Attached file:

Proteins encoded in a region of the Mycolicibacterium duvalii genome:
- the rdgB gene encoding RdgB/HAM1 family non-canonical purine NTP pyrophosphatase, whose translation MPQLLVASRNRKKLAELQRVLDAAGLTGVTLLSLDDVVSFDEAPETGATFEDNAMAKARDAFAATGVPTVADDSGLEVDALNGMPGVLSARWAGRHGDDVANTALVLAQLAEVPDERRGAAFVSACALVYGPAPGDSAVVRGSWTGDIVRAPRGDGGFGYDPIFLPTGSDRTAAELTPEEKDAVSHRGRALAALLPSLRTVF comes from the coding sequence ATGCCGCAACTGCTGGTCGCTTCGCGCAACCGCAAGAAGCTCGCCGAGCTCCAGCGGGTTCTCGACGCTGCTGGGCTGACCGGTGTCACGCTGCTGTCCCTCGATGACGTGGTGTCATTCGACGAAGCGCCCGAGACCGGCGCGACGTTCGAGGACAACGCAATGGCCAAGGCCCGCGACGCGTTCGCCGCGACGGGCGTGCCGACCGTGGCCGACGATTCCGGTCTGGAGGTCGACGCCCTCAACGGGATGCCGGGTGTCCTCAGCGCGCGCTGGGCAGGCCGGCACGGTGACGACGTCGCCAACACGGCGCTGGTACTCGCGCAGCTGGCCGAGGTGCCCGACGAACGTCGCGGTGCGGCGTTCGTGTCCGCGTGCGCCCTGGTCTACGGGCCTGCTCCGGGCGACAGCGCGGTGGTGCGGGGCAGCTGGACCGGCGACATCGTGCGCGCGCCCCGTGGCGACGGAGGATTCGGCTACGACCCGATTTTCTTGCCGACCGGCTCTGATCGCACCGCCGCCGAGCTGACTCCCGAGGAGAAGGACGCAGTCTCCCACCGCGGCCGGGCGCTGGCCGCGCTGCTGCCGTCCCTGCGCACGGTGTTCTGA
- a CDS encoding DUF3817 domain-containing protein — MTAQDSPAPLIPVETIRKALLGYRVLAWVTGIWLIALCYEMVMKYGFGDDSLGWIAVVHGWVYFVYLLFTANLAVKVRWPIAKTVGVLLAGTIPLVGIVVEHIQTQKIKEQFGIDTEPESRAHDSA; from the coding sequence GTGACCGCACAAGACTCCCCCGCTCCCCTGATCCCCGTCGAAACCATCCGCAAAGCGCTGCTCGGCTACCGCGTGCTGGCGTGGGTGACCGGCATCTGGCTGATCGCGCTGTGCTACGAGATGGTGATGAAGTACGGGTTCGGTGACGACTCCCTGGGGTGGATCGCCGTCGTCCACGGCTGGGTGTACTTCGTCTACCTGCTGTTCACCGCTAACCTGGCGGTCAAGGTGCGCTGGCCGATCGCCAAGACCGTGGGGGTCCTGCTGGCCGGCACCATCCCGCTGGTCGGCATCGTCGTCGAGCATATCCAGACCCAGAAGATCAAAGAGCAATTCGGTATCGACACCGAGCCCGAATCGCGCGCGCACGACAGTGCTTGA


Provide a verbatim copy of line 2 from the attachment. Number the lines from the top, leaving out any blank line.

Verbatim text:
- the rdgB gene encoding RdgB/HAM1 family non-canonical purine NTP pyrophosphatase, whose translation MPQLLVASRNRKKLAELQRVLDAAGLTGVTLLSLDDVVSFDEAPETGATFEDNAMAKARDAFAATGVPTVADDSGLEVDALNGMPGVLSARWAGRHGDDVANTALVLAQLAEVPDERRGAAFVSACALVYGPAPGDSAVVRGSWTGDIVRAPRGDGGFGYDPIFLPTGSDRTAAELTPEEKDAVSHRGRALAALLPSLRTVF comes from the coding sequence ATGCCGCAACTGCTGGTCGCTTCGCGCAACCGCAAGAAGCTCGCCGAGCTCCAGCGGGTTCTCGACGCTGCTGGGCTGACCGGTGTCACGCTGCTGTCCCTCGATGACGTGGTGTCATTCGACGAAGCGCCCGAGACCGGCGCGACGTTCGAGGACAACGCAATGGCCAAGGCCCGCGACGCGTTCGCCGCGACGGGCGTGCCGACCGTGGCCGACGATTCCGGTCTGGAGGTCGACGCCCTCAACGGGATGCCGGGTGTCCTCAGCGCGCGCTGGGCAGGCCGGCACGGTGACGACGTCGCCAACACGGCGCTGGTACTCGCGCAGCTGGCCGAGGTGCCCGACGAACGTCGCGGTGCGGCGTTCGTGTCCGCGTGCGCCCTGGTCTACGGGCCTGCTCCGGGCGACAGCGCGGTGGTGCGGGGCAGCTGGACCGGCGACATCGTGCGCGCGCCCCGTGGCGACGGAGGATTCGGCTACGACCCGATTTTCTTGCCGACCGGCTCTGATCGCACCGCCGCCGAGCTGACTCCCGAGGAGAAGGACGCAGTCTCCCACCGCGGCCGGGCGCTGGCCGCGCTGCTGCCGTCCCTGCGCACGGTGTTCTGA